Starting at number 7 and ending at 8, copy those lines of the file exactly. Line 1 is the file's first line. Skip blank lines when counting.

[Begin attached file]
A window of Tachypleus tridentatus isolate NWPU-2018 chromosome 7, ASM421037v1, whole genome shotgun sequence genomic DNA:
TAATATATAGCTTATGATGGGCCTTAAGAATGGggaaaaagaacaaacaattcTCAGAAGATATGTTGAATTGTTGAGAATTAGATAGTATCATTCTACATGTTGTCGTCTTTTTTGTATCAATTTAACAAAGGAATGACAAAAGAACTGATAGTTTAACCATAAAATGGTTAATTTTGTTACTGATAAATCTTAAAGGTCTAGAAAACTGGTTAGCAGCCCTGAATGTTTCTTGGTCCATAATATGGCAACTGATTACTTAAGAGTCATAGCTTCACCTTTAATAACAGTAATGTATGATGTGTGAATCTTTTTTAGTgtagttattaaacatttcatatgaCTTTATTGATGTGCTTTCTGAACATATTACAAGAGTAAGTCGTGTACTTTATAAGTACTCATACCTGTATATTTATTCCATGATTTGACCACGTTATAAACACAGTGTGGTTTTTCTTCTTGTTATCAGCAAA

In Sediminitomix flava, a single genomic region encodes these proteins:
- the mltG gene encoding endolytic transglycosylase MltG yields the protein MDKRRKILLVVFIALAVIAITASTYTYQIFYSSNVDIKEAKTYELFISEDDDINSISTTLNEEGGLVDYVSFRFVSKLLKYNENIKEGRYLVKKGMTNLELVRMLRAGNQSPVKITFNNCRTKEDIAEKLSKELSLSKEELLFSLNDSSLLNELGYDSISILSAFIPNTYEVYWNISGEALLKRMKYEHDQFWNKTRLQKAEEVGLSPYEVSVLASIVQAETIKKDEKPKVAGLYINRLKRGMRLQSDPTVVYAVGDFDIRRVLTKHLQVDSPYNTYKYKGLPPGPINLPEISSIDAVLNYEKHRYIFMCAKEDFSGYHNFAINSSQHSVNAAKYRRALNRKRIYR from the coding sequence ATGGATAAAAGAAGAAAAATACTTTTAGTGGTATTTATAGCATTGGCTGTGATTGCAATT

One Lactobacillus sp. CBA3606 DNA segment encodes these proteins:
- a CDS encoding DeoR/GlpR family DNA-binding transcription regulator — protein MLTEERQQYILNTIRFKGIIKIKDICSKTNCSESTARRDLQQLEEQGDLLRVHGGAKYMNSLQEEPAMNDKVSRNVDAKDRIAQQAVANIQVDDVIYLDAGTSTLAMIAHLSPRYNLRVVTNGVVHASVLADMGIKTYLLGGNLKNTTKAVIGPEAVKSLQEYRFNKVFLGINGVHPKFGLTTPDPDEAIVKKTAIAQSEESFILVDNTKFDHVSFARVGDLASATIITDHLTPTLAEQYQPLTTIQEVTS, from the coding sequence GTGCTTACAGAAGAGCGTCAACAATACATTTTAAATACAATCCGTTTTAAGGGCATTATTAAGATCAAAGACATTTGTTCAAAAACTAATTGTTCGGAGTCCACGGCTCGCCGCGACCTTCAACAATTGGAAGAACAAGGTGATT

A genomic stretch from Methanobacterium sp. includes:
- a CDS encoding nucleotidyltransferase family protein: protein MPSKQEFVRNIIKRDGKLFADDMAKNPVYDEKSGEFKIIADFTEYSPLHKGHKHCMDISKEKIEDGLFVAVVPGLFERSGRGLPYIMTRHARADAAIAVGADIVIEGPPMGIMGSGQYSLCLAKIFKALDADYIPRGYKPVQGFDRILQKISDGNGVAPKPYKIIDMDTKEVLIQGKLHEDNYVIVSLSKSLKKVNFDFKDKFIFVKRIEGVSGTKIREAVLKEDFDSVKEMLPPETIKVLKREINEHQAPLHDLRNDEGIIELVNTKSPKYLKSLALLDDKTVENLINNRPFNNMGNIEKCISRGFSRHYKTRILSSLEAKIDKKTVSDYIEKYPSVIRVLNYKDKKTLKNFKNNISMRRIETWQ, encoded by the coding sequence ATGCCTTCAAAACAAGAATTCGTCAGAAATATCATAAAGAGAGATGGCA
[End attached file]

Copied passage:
A genomic stretch from Methanobacterium sp. includes:
- a CDS encoding nucleotidyltransferase family protein: protein MPSKQEFVRNIIKRDGKLFADDMAKNPVYDEKSGEFKIIADFTEYSPLHKGHKHCMDISKEKIEDGLFVAVVPGLFERSGRGLPYIMTRHARADAAIAVGADIVIEGPPMGIMGSGQYSLCLAKIFKALDADYIPRGYKPVQGFDRILQKISDGNGVAPKPYKIIDMDTKEVLIQGKLHEDNYVIVSLSKSLKKVNFDFKDKFIFVKRIEGVSGTKIREAVLKEDFDSVKEMLPPETIKVLKREINEHQAPLHDLRNDEGIIELVNTKSPKYLKSLALLDDKTVENLINNRPFNNMGNIEKCISRGFSRHYKTRILSSLEAKIDKKTVSDYIEKYPSVIRVLNYKDKKTLKNFKNNISMRRIETWQ, encoded by the coding sequence ATGCCTTCAAAACAAGAATTCGTCAGAAATATCATAAAGAGAGATGGCA